@@johnkok thanks for taking the time to post your TR.

 

Great photo of the Malachite Kingfisher, the Banded Mongoose and the gorillas of course.

 

Looking forward to the baby gorilla photos when you have time.

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Atravelynn

Glad you are both a bit lighter and ebola free.

 

"Mweya Safari Lodge is sort of like the centre of gravity for QENP safari drives" Great way of putting it. I had wondered what a private Kazinga Channel trip cost. $150 per person? I think that's pretty darn good. Helpful advice on being carried in. I recall that topic on another forum.

 

Beautiful set of shots so far. You were nose to nose with the mongoose. That "I had hoped" part is foreboding foreshadowing.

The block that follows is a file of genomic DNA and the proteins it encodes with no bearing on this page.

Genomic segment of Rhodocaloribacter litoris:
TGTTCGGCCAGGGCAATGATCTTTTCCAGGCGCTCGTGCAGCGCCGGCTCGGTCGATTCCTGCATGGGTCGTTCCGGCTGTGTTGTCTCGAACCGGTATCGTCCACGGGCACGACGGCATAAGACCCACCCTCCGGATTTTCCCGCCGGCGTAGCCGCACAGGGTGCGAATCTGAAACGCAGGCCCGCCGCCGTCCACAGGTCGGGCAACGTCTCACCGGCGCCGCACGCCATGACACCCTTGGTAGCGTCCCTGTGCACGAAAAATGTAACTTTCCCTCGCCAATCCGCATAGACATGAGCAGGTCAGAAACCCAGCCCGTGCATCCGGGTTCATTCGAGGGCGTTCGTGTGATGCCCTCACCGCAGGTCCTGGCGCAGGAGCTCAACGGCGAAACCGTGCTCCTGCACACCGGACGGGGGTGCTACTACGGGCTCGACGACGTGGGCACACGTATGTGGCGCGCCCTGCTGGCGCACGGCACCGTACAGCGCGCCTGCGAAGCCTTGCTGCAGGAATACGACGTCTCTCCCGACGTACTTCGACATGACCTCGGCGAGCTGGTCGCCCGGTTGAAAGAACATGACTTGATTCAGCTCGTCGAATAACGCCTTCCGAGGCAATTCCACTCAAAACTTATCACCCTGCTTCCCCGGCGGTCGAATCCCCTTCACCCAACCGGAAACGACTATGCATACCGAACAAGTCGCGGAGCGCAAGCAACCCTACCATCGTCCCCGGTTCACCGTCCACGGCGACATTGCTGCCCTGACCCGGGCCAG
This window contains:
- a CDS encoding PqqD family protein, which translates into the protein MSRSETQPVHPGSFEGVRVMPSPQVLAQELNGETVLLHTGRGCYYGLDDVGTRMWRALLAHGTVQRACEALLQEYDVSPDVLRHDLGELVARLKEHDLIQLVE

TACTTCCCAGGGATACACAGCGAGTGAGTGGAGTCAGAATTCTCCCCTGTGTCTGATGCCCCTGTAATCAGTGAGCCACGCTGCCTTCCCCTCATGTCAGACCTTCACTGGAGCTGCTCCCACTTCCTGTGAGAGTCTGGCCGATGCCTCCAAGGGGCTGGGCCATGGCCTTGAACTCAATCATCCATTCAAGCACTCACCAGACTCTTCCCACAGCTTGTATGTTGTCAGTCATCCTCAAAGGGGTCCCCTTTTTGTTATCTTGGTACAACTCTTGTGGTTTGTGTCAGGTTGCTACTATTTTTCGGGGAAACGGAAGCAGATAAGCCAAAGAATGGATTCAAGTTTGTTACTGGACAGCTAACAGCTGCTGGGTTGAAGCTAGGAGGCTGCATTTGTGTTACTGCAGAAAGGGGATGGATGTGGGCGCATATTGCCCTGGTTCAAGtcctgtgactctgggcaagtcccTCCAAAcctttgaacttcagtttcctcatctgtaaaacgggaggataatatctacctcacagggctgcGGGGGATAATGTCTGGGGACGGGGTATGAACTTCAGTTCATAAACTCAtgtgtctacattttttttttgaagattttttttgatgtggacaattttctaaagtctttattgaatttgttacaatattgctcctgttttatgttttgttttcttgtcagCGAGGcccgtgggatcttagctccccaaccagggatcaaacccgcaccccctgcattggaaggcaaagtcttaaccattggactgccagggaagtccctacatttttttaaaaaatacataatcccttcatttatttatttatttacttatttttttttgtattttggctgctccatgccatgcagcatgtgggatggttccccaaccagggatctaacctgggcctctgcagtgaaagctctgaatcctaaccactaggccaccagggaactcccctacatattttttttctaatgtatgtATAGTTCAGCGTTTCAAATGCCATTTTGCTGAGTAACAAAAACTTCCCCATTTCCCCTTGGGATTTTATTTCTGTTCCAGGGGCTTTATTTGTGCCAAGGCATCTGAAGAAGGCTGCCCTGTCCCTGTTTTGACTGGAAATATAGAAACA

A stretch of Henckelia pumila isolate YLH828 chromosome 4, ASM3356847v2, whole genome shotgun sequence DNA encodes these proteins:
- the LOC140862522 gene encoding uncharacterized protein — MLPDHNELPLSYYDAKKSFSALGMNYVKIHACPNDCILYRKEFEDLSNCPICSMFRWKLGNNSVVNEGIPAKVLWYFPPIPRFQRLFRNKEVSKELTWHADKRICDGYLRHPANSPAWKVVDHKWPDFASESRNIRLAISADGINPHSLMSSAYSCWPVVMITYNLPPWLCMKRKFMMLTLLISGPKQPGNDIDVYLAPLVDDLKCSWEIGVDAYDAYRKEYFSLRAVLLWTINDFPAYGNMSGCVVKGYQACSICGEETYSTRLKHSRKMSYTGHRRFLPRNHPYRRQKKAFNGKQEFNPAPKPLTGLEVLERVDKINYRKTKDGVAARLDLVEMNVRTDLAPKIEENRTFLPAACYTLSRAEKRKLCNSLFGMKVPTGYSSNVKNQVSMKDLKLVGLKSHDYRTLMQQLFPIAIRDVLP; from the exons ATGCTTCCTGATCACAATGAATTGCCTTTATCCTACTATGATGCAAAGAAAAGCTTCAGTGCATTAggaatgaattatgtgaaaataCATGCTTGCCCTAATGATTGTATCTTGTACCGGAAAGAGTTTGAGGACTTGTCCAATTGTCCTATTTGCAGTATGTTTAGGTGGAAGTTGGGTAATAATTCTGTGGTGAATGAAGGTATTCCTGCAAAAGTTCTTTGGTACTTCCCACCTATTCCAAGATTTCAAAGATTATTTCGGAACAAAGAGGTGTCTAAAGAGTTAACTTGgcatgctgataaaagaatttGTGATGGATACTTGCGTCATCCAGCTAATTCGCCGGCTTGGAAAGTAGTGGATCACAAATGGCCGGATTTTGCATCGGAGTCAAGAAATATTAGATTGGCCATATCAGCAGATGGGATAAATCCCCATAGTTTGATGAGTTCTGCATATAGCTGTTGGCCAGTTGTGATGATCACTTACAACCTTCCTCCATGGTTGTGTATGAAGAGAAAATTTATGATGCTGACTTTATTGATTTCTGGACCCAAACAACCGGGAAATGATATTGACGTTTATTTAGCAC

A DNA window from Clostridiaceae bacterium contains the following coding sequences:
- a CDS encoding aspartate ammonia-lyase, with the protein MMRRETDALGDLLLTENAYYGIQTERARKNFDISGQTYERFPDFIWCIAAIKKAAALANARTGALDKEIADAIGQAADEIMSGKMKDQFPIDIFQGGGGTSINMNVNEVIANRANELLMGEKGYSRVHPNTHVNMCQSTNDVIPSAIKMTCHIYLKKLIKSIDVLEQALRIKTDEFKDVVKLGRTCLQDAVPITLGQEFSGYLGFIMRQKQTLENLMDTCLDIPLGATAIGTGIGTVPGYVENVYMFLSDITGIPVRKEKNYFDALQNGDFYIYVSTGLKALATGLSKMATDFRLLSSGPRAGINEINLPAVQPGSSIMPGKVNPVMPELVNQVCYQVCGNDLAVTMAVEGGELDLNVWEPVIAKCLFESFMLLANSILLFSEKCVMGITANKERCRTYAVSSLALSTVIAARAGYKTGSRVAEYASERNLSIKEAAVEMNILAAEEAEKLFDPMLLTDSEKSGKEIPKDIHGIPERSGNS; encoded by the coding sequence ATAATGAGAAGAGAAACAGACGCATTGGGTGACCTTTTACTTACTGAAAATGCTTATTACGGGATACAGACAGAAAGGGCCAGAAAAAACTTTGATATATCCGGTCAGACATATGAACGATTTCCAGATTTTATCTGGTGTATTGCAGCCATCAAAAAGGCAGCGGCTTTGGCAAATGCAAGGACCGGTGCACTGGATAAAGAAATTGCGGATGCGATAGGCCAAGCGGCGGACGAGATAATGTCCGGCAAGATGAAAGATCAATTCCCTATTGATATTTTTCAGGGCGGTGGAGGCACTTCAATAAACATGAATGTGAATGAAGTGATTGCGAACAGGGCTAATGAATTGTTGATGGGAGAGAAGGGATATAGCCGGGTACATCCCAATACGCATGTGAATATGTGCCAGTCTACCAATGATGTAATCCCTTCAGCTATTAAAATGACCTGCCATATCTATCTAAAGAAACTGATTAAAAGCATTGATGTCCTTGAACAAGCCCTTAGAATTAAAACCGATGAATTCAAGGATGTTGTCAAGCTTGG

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twaffle

Lots of very useful info, thanks John, looking forward to more photos when you have time. :)

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michael-ibk

Thanks for all the detailed information, John, a great help for everybody planning Uganda! And super pictures (of course), the Mongoose is a hit! :)

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johnkok

Thanks for reading and writing in.

That "I had hoped" part is foreboding foreshadowing.

 

That's just continuity - in trip planning, I had used "I hope"

Edited by johnkok

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madaboutcheetah

How did I miss this??? Thanks for posting @@johnkok ......

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Safaridude

@@johnkok

 

Oh, I hope you do find the time to post more. A great start. Very instructive.

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Marks

I like your point of converting the tip money. I always like to exchange my cash for this and other reasons.

Great photos all around. The mongoose is really exceptional.

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johnkok